Rising to the North Sea emissions challenge

What’s the emissions intensity of the North Sea upstream sector – and who can drive change?

3 minute read

Although most North Sea oil and gas production remains with the largest global players, regionally-focused companies are taking an increasing share of the pie. That shift means these firms are also responsible for a growing percentage of the region’s emissions.

Our report – Who can drive North Sea decarbonisation? – draws on our Emissions Benchmarking Tool to explore the important role regionally-focused companies will need to take in the quest for net zero. Fill out the form to access an extract or read on for a quick introduction.

North Sea decarbonisation: where are we now?

The UK and Norway’s North Sea oil and gas operations are a small but significant source of global carbon emissions. Our analysis indicates that 30% of Scope 1 and 2 emissions from the region to 2045 will come from regionally-focused non-Majors, with three-quarters of that coming from seven key players (operators of this type have yet to set Scope 3 net zero ambitions).

Norway’s emissions intensity is amongst the best globally, thanks to on-site electrification, a high percentage of onshore power coming from renewables and relatively new projects. That and other factors mean Norway is well positioned to become a super basin of the future. UK emissions intensity is higher by comparison, due to more mature fields and heavy oil that’s harder to extract. UK project economics are also challenged for the big ticket emissions reduction solutions, such as electrification, as carbon prices aren't as high as Norway.

What’s the base-case scenario?

Carbon emissions will fall as production declines and fields stop operating. But because emissions intensity rises as fields mature, the reduction in power used for production and processing equipment will be less than the reduction in barrels produced.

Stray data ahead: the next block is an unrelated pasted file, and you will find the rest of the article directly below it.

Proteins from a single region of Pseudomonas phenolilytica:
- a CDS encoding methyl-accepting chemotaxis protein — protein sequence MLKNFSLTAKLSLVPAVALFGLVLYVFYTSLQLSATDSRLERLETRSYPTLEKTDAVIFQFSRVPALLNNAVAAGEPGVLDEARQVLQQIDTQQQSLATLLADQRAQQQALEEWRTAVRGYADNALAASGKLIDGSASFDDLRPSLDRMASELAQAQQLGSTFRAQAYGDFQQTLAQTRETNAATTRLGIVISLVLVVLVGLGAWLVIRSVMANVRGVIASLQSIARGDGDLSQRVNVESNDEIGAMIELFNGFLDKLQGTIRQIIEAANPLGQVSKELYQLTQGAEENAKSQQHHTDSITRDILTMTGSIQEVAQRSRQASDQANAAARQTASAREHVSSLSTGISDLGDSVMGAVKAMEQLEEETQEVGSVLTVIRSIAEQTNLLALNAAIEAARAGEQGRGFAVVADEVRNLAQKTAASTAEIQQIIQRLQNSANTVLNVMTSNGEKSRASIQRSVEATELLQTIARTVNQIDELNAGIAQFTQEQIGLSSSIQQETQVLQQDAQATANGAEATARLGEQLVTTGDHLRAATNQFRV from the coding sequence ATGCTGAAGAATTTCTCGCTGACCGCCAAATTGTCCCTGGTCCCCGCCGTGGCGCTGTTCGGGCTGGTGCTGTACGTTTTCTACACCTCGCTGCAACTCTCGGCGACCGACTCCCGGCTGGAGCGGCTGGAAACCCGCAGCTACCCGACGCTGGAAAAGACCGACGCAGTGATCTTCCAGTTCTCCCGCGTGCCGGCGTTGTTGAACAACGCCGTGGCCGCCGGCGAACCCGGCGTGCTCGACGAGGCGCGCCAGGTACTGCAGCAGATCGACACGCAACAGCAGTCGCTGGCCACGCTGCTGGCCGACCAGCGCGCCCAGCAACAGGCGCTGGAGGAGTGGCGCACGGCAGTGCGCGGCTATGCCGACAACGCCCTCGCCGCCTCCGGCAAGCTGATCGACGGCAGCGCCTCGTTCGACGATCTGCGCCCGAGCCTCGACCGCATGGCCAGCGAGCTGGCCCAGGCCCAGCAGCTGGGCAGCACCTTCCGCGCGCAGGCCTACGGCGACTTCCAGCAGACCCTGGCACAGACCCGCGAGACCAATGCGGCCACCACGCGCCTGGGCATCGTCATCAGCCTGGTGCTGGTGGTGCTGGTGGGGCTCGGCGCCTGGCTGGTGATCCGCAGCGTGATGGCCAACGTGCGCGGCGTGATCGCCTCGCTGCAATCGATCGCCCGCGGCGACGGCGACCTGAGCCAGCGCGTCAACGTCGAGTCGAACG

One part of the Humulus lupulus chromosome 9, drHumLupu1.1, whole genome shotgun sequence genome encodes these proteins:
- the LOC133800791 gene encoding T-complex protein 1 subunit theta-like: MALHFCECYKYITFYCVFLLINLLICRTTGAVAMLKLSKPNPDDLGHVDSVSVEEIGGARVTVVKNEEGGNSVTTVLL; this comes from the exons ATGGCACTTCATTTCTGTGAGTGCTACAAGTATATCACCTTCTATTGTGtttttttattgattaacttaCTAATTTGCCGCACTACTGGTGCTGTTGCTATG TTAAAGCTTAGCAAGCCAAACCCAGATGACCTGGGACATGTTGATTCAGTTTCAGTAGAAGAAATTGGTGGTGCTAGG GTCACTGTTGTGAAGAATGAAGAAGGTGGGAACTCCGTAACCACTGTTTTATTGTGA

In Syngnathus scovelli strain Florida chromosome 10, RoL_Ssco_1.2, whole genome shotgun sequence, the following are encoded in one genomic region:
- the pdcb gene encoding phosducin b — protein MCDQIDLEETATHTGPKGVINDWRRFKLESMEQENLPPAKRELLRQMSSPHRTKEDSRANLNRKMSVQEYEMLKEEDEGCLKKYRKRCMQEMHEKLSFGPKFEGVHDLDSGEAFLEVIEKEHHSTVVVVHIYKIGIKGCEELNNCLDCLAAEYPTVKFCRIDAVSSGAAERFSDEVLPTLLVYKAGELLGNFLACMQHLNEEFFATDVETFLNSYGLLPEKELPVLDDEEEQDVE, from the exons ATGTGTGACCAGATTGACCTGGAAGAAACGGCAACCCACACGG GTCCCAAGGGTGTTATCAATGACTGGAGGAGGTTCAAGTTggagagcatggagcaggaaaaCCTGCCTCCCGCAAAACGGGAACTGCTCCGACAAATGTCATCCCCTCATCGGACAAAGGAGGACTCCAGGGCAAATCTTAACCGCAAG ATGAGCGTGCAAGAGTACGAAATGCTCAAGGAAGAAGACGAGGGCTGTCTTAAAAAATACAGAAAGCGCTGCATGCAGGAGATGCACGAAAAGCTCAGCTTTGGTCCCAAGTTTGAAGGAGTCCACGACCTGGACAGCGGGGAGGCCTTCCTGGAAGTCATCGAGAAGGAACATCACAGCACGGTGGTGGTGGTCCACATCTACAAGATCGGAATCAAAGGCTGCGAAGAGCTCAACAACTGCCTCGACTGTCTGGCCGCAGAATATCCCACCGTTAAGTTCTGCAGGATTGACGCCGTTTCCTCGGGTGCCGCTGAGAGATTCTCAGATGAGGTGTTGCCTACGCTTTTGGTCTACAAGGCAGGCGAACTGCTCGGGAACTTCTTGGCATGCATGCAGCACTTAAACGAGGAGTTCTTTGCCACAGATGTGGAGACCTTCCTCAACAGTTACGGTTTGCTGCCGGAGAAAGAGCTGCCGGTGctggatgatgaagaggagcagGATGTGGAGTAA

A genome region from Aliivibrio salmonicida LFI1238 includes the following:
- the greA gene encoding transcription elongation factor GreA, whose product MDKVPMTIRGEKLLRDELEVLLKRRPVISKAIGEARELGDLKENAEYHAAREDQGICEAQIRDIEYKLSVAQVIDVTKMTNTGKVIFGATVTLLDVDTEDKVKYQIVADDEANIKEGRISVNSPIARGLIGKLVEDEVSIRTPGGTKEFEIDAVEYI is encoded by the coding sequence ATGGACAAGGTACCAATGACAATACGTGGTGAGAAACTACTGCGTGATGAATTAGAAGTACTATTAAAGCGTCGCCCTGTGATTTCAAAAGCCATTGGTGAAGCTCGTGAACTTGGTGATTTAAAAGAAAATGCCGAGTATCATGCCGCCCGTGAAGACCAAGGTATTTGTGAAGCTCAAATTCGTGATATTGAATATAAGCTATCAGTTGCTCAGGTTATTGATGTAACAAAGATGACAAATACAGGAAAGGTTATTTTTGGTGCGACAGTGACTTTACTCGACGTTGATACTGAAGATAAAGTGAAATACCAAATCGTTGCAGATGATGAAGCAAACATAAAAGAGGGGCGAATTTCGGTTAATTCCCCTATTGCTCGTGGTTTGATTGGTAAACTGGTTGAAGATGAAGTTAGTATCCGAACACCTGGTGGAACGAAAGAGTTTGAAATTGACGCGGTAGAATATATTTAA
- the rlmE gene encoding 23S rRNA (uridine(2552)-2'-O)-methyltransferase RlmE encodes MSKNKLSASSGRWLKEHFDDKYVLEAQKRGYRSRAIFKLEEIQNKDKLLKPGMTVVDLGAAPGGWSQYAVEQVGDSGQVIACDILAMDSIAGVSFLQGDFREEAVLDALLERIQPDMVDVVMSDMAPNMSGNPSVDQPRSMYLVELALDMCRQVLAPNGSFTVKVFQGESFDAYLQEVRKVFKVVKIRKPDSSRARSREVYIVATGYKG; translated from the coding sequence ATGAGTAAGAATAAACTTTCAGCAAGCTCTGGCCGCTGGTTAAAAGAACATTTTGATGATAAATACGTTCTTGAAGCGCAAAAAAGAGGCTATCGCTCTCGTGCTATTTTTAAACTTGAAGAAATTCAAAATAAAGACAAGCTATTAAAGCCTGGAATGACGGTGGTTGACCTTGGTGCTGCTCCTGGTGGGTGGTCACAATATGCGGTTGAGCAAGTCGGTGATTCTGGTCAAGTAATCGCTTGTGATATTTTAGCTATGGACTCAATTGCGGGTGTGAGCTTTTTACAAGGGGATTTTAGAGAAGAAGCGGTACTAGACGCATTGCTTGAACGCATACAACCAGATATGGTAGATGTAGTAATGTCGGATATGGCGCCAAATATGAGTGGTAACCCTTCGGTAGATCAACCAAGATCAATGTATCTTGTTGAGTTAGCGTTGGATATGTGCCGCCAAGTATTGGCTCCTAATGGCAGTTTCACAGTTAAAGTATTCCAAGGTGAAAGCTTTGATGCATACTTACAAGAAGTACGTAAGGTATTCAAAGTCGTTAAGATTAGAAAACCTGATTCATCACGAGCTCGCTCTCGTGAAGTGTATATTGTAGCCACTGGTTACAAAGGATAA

What’s driving change in the North Sea?

Pressure on companies is coming from two key sources. Investors are increasingly aware of the issue and are putting firms under greater scrutiny, while at the same time policy and regulation is forcing companies to act.

Increasingly stringent carbon pricing means producers will need to decarbonise or face substantial cost pressures. UK firms with high emissions, low margins and stretched balance sheets could be particularly at risk. Meanwhile, more stringent project approval criteria mean projects still awaiting final investment decision need to be lower emitting.

What can be done about the UK’s upstream emissions intensity?

Curbing venting and flaring and improving production efficiencies are easy fixes, but they won’t have enough impact. Bigger reductions are made possible by using an electric power source on platforms, but for mature UK assets, which may not have enough remaining value, the high cost of implementation is hard to justify.

Another option for companies wanting to reduce their overall corporate carbon footprint is through M&A with lower-polluting companies, although this won’t solve the problem at a national level. Or producers can focus on advantaged low-carbon hubs. That's what we are starting to see in Norway as electrified platforms offer lower emissions for near-field tie-backs.

Who can drive change?

Production will tail off over time, so the impact of decarbonisation is magnified substantially with earlier action. Collaboration between all stakeholders will be needed to move the dial, including exploration and production companies, supply chain, governments, regulators and energy providers.

If that happens, we estimate the 20 North Sea-focused companies could reduce carbon emissions by 8 million tonnes across the region by 2045 – if they start now. That’s the equivalent of 35% of overall 2022 emissions.

The full report covers this subject in detail, exploring which companies are best placed to contribute to decarbonisation.

Fill in the form at the top of the page to access a complimentary extract.

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